Dutch Elm Disease

Karen Schiltz - Wednesday, June 05, 2013

The early symptoms of the disease appear from the latter half of June to the middle of July, when the leaves on one or more branches may wilt, droop and curl. The leaves then turn brown and usually remain on the tree.

If the tree is infected later in the summer, the leaves will droop, turn yellow (this is called flagging) and drop prematurely. Late season infections are easily confused with normal seasonal changes.

All of these symptoms are accompanied by brown staining in the sapwood that can be seen by removing the bark of infected twigs.

Since other diseases can cause symptoms similar to those of DED, positive identification requires a laboratory test.


Signs of Beetle Activity

Beetle emergence holes, the size of the diameter of a pencil lead, and/or sawdust on the bark, indicate burrowing beetles. The beetles are 3.5 mm (1/8 inch) long. The characteristic pattern of the breeding galleries on the surface of the wood under the bark can also be used to identify the two elm bark beetle species.

elm bark beetleelm bark beetle damage



The City of Edmonton is working with the Society to Prevent Dutch Elm Disease (STOPDED) and the Province of Alberta to prevent the spread of Dutch elm disease into our province. Because early detection is vital to controlling the spread of the disease, surveillance is top priority. That is why the City conducted an inventory of elms on private property and updated the public property elm inventory. Elm bark beetle traps are monitored throughout the city from May to September particularly in areas that receive out of province visitors and areas where elms are predominant.


Control of DED

Control of Dutch Elm Disease is currently limited to preventing its spread. There is no effective cure. In municipalities, such as Winnipeg or Regina, where the disease occurs, a multi-faceted program involving insect and disease surveillance, sanitation, insect control, tree maintenance, and planting alternate tree species are employed to manage the disease. Maintaining healthy elms and providing thorough sanitation has been a recommended strategy for many years and most management programs focus their resources in these areas. It is important to remove all diseased, dead, and dying elm trees. Whatever the reason for their poor condition, these trees are ideal breeding sites for bark beetles.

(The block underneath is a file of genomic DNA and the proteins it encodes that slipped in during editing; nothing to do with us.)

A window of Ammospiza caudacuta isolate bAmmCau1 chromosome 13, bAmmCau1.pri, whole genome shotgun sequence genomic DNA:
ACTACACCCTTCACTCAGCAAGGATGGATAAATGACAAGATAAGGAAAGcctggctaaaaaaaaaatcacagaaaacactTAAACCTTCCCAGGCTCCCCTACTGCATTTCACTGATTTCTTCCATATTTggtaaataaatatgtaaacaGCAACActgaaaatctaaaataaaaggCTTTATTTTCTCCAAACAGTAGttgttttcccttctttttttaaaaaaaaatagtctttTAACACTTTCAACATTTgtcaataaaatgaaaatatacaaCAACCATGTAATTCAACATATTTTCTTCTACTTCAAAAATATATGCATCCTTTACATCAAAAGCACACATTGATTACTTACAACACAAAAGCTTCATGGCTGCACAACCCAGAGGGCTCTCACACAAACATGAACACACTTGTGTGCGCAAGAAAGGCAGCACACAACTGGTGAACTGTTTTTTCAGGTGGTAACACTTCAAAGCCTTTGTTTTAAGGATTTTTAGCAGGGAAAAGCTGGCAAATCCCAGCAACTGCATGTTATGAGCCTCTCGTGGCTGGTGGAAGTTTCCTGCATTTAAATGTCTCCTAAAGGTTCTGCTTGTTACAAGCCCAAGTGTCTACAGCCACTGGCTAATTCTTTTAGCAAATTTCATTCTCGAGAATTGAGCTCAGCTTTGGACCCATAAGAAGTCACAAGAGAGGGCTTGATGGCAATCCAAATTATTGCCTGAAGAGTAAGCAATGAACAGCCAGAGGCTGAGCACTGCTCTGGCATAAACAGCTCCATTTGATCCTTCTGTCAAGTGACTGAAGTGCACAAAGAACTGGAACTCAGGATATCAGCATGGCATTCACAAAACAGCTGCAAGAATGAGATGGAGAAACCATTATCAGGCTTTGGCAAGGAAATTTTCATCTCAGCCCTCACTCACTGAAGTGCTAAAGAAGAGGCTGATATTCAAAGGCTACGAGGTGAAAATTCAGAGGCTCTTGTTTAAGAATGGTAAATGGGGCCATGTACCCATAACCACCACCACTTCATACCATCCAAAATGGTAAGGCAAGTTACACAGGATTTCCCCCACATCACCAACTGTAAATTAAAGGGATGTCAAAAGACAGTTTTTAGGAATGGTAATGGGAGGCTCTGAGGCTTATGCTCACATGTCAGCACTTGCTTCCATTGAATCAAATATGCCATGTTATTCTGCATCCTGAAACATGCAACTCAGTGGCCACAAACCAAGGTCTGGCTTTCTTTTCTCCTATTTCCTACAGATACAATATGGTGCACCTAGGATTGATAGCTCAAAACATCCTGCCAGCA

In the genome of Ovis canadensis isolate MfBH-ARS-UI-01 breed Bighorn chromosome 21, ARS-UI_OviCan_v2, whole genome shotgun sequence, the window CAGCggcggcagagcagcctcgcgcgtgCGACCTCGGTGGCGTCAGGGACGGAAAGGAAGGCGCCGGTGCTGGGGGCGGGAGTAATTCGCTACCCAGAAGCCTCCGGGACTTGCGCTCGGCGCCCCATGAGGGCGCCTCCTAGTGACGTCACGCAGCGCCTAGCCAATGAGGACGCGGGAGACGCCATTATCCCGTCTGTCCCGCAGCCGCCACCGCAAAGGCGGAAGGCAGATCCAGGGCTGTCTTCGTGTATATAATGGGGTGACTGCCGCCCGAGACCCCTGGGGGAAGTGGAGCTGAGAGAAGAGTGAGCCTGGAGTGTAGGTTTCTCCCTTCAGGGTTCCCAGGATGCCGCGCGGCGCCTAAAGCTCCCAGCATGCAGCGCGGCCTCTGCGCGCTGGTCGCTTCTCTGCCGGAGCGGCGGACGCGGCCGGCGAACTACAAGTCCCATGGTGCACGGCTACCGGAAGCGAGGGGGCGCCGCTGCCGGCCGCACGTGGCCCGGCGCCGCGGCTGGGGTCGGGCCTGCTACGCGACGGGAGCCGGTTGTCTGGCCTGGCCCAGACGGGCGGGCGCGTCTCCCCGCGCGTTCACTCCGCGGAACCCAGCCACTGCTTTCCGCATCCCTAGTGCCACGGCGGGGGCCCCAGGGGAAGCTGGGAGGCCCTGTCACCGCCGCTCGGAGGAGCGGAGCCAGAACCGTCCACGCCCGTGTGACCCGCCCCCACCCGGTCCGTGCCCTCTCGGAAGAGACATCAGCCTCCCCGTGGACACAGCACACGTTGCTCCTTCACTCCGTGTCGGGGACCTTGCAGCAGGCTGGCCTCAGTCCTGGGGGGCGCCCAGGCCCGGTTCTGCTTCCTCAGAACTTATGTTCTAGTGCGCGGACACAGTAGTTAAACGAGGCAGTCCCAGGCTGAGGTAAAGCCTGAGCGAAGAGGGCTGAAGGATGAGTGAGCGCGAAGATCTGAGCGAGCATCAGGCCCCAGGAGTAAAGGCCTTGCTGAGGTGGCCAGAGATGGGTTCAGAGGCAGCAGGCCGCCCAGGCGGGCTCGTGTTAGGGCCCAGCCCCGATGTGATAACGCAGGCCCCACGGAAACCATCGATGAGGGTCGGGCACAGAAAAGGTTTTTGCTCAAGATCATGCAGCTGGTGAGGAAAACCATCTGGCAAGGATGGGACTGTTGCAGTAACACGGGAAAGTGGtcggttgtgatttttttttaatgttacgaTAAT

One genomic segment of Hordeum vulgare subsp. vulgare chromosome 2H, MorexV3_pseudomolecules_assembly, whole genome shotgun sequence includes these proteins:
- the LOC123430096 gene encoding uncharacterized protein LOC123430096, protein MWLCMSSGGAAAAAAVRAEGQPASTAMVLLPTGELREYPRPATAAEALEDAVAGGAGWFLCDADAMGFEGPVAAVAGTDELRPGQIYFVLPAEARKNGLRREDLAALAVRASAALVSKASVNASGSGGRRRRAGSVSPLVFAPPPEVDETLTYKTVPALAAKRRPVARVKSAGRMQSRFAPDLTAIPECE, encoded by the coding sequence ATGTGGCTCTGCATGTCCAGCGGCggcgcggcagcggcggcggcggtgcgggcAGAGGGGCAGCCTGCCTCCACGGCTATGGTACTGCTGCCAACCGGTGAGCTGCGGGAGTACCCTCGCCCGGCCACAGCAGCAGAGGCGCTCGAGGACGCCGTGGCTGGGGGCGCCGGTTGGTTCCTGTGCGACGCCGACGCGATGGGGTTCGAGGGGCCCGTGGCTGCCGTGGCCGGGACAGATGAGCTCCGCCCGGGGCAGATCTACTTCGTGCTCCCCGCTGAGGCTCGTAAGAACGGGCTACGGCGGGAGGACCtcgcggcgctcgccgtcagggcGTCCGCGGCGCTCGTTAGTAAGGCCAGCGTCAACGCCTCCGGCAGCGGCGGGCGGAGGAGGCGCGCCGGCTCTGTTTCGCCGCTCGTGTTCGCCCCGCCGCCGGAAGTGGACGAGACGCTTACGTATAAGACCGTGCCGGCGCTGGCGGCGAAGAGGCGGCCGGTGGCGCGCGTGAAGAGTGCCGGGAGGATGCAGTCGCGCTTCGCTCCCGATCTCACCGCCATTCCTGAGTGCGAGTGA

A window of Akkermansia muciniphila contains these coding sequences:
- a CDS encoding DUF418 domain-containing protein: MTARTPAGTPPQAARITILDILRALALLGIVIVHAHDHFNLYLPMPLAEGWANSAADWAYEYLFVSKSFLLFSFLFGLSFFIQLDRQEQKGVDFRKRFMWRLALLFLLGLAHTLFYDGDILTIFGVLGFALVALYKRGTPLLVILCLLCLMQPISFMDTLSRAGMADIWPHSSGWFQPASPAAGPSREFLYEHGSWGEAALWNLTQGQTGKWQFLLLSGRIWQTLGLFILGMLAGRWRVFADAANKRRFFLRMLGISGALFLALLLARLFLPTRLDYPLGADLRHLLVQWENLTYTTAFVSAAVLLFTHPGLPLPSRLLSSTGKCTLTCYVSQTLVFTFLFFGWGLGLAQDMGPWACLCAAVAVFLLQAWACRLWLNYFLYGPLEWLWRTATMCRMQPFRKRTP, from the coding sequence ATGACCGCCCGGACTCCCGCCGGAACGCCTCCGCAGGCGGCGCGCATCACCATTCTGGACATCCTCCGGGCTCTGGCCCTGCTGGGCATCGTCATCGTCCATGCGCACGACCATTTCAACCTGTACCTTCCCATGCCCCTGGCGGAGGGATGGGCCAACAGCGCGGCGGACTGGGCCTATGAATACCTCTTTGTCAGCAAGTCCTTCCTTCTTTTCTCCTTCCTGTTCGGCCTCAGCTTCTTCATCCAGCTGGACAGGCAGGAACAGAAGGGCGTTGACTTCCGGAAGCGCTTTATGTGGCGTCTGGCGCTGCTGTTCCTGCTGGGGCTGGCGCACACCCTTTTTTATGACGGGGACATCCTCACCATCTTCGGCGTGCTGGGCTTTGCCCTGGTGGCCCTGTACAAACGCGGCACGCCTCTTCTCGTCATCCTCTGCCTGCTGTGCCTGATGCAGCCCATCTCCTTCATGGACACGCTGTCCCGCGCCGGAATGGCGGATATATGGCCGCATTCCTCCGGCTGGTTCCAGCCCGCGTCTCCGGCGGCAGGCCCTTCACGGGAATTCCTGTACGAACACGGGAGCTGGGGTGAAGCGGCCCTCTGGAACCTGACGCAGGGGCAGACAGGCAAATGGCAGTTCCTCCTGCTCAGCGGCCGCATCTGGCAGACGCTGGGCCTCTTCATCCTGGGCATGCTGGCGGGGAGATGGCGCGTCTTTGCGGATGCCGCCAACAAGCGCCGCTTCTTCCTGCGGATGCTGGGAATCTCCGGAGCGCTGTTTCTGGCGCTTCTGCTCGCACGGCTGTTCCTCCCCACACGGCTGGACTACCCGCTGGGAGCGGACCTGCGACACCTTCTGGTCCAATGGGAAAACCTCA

Prune Elms During October 1 to March 31

Prevention of Dutch Elm Disease starts by keeping elm trees healthy. Prune all dead wood that provides beetle habitat. Pruning of healthy elms, however, should only be done during the winter season when the beetles are not active (October 1 – March 31) as stipulated in Edmonton’s Dutch elm disease bylaw (pdf), since fresh tree wounds attract beetles.

Elms that suffer major injury, such as a lightning strike or storm damage during the summer, may be pruned, but branches must be chipped, burned or buried promptly. Written permission must be obtained prior to any emergency elm pruning performed during the elm pruning ban. Contact City of Edmonton 311 at (780) 442-5311.

Elm branches and logs must be disposed of properly. Bundle small branches, one inch or less in diameter, and place at the curbside with regular household waste.


Take large branches and logs (up to four feet) to special elm disposal bins at one of the following free elmwood recycling sites:

  • Eco Station (south side) – 5150-99 Street
  • Eco Station (north side) – 11440-143 Street
  • Eric Cormack Recycling Centre – Northeast Corner 99 Ave and 112 Street. 
  • Large loads of elm wood, more than a half-ton truck, and commercial loads must be taken to the Cloverbar Landfill (fees apply).
  • For citizens who need help with pruning, the City recommends using professional arborists certified by the International Society of Arboriculture.


    Remember, Edmonton’s Dutch elm disease bylaw introduced in 1997 prohibits the storage of any elmwood that you may have pruned. Help us keep Edmonton’s elm trees DED free.

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